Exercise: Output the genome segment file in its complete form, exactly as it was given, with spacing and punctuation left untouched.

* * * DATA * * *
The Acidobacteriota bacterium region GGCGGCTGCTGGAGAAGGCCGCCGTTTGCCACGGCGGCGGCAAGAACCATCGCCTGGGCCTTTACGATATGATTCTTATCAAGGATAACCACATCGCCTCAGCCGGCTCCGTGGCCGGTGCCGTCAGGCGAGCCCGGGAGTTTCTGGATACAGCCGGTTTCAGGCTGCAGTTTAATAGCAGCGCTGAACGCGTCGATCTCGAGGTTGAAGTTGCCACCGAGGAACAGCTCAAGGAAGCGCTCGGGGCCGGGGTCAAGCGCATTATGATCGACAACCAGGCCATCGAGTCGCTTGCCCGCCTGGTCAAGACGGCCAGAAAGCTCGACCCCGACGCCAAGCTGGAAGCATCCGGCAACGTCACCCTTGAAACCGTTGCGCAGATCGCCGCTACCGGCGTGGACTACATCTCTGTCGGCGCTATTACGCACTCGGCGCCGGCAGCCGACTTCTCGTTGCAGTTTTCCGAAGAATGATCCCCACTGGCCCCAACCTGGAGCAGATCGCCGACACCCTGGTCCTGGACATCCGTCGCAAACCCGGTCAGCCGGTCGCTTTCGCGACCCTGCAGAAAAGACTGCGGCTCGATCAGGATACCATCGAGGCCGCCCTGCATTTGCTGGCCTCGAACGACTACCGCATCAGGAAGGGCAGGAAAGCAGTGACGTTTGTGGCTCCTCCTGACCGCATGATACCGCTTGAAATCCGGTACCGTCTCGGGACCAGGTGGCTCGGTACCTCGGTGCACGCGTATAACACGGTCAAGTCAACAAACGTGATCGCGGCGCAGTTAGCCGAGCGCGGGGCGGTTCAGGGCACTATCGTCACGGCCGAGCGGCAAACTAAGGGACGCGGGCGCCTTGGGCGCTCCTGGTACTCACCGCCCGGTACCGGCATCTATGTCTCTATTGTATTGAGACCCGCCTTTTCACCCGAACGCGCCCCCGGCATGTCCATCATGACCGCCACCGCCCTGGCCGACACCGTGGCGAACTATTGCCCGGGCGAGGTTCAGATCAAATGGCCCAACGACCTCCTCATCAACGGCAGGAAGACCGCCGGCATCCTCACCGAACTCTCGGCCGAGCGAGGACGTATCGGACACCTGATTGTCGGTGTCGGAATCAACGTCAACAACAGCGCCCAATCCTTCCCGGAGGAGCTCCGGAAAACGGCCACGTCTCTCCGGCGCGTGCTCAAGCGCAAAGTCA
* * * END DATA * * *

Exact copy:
The Acidobacteriota bacterium region GGCGGCTGCTGGAGAAGGCCGCCGTTTGCCACGGCGGCGGCAAGAACCATCGCCTGGGCCTTTACGATATGATTCTTATCAAGGATAACCACATCGCCTCAGCCGGCTCCGTGGCCGGTGCCGTCAGGCGAGCCCGGGAGTTTCTGGATACAGCCGGTTTCAGGCTGCAGTTTAATAGCAGCGCTGAACGCGTCGATCTCGAGGTTGAAGTTGCCACCGAGGAACAGCTCAAGGAAGCGCTCGGGGCCGGGGTCAAGCGCATTATGATCGACAACCAGGCCATCGAGTCGCTTGCCCGCCTGGTCAAGACGGCCAGAAAGCTCGACCCCGACGCCAAGCTGGAAGCATCCGGCAACGTCACCCTTGAAACCGTTGCGCAGATCGCCGCTACCGGCGTGGACTACATCTCTGTCGGCGCTATTACGCACTCGGCGCCGGCAGCCGACTTCTCGTTGCAGTTTTCCGAAGAATGATCCCCACTGGCCCCAACCTGGAGCAGATCGCCGACACCCTGGTCCTGGACATCCGTCGCAAACCCGGTCAGCCGGTCGCTTTCGCGACCCTGCAGAAAAGACTGCGGCTCGATCAGGATACCATCGAGGCCGCCCTGCATTTGCTGGCCTCGAACGACTACCGCATCAGGAAGGGCAGGAAAGCAGTGACGTTTGTGGCTCCTCCTGACCGCATGATACCGCTTGAAATCCGGTACCGTCTCGGGACCAGGTGGCTCGGTACCTCGGTGCACGCGTATAACACGGTCAAGTCAACAAACGTGATCGCGGCGCAGTTAGCCGAGCGCGGGGCGGTTCAGGGCACTATCGTCACGGCCGAGCGGCAAACTAAGGGACGCGGGCGCCTTGGGCGCTCCTGGTACTCACCGCCCGGTACCGGCATCTATGTCTCTATTGTATTGAGACCCGCCTTTTCACCCGAACGCGCCCCCGGCATGTCCATCATGACCGCCACCGCCCTGGCCGACACCGTGGCGAACTATTGCCCGGGCGAGGTTCAGATCAAATGGCCCAACGACCTCCTCATCAACGGCAGGAAGACCGCCGGCATCCTCACCGAACTCTCGGCCGAGCGAGGACGTATCGGACACCTGATTGTCGGTGTCGGAATCAACGTCAACAACAGCGCCCAATCCTTCCCGGAGGAGCTCCGGAAAACGGCCACGTCTCTCCGGCGCGTGCTCAAGCGCAAAGTCA